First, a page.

Regarding the benefits to consumers, let me list a few:

  • There will be no manual errors and interference in recording the bills, since no one from the discom visits homes to take meter readings.
  • Smart meters ensure energy and monetary savings.
  • Timely availability of bill details to consumers via SMS and email helps consumers to pay bills via mobile and the Web.
  • With a smart meter, the electricity bills of consumers will be based on accurate information rather than estimated readings.
  • Self-monitoring by consumers enables analysis of consumption patterns.

And the benefits to discoms are:

  • More transparency and accountability, as well as reduction in AT&C (aggregate technical and commercial) losses and power theft due to real-time monitoring.
  • Improved billing efficiency (of up to 98 per cent) as well as collection efficiency (95 per cent).
  • No more estimated bills—100 per cent billing to all consumers; availability of real-time data helps to balance out electric loads.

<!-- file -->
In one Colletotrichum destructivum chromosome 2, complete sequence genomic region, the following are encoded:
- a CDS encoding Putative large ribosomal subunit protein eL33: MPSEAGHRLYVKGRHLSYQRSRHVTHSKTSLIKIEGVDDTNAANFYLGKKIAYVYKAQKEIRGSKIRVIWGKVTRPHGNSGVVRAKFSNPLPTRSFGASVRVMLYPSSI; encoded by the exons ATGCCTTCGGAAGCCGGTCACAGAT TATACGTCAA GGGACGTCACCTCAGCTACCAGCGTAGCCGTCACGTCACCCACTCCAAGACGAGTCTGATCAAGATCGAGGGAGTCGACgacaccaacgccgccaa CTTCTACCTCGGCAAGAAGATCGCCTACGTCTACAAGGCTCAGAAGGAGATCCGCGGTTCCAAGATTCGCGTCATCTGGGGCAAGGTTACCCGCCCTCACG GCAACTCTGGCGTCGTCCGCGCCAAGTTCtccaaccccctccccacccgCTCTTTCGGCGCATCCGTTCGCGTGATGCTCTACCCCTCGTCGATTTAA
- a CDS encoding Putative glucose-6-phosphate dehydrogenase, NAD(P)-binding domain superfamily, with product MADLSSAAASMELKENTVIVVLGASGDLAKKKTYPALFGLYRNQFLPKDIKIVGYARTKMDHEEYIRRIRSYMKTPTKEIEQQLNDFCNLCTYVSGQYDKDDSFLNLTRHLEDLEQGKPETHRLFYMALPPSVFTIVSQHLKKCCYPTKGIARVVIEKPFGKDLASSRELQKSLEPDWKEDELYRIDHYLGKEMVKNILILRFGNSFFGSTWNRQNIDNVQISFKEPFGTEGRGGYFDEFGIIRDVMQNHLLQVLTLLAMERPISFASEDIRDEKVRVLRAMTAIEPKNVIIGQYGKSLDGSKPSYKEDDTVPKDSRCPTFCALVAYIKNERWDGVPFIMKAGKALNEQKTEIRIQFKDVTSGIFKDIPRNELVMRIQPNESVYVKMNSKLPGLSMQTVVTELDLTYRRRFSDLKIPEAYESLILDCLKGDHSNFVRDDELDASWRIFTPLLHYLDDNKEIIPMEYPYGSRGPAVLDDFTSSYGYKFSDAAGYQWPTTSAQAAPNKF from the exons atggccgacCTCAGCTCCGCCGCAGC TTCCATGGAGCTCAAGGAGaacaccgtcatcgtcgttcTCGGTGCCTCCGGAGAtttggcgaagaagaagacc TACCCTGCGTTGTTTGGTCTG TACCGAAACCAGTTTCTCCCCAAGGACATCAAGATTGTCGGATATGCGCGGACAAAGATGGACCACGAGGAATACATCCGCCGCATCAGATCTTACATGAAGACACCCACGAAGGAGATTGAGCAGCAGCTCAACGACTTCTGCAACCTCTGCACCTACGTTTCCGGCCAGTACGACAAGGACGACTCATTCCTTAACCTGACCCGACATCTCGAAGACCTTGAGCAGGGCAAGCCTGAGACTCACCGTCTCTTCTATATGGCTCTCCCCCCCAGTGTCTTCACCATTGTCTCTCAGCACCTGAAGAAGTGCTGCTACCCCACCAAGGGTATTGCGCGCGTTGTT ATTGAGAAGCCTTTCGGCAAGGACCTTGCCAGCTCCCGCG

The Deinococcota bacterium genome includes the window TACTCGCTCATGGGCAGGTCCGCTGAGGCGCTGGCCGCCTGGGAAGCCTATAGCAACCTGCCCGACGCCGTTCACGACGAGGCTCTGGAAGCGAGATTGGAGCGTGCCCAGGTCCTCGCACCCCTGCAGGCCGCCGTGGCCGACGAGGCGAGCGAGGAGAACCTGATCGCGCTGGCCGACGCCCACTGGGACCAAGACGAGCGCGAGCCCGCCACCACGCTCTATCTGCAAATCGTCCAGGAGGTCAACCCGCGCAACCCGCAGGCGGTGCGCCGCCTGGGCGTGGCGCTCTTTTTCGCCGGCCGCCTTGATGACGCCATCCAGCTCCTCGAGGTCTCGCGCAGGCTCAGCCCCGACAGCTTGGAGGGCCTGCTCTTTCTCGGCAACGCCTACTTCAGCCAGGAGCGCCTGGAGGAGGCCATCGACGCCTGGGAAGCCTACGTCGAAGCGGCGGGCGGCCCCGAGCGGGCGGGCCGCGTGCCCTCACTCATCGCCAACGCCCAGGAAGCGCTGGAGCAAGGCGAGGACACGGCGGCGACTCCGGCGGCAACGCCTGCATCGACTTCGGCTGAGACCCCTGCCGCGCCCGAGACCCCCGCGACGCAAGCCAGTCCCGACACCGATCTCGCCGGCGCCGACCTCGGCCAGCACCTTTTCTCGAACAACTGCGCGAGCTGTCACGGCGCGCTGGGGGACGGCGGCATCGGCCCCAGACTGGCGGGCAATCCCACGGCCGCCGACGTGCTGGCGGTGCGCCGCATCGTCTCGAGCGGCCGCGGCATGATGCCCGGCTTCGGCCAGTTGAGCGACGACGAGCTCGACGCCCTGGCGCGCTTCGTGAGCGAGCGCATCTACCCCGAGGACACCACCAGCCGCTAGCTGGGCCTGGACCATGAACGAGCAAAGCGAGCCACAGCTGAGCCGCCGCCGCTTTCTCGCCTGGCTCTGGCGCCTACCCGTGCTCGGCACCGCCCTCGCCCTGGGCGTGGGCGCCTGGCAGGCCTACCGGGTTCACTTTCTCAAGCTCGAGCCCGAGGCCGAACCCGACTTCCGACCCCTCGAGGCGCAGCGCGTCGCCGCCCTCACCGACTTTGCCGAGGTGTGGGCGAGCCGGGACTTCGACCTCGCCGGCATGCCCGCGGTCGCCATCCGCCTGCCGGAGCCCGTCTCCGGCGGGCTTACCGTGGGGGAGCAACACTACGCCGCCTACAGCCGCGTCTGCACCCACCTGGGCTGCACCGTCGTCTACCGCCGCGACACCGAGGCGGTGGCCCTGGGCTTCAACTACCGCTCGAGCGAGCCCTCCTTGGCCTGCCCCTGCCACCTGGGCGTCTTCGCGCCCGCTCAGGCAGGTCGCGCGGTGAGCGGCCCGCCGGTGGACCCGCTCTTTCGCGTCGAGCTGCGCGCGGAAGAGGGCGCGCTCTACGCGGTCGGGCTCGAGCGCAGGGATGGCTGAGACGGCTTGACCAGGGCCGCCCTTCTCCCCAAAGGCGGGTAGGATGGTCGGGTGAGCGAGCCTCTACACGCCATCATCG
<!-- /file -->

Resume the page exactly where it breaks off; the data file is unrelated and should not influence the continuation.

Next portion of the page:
• Helps to reduce power outages – at peak times, the gap between available capacity and demand can be managed.

EB: Tell us about the procurement procedure of smart meters
Smart meters are procured through a tendering process. EESL is aggregating the demand of smart meters from various states in order to procure meters in bulk and achieve cost efficiencies. The entire upfront investment is borne by EESL and the discoms are required to pay it back through the savings accrued post the deployment of smart meters.

EESL, using its innovative ‘Pay as you save’ (PAYS) model, enables smart meter purchase at zero cost, which is bringing more and more discoms into the fold. They then begin receiving aggregated and processed metering data. With a one-time installation of a compact appliance along with allied cloud based IT systems, discoms also find it easy to introduce consumers to smart meters. Our proven model of bulk procurement, aggregation of demand, and monetisation of savings will be the approach to roll out smart meters. This roll-out is proposed under the build-own-operate-transfer (BOOT) model, wherein EESL will undertake all the capital and operational expenditure with zero upfront investment from state utilities. EESL will receive a nominal internal rate of return, which is mutually agreed upon in an automated payback structure.

We have completed the procurement of 10 million smart meters and have recently successfully closed the RFP (request for proposal) of 5 million smart meters worth ₹ 13 billion.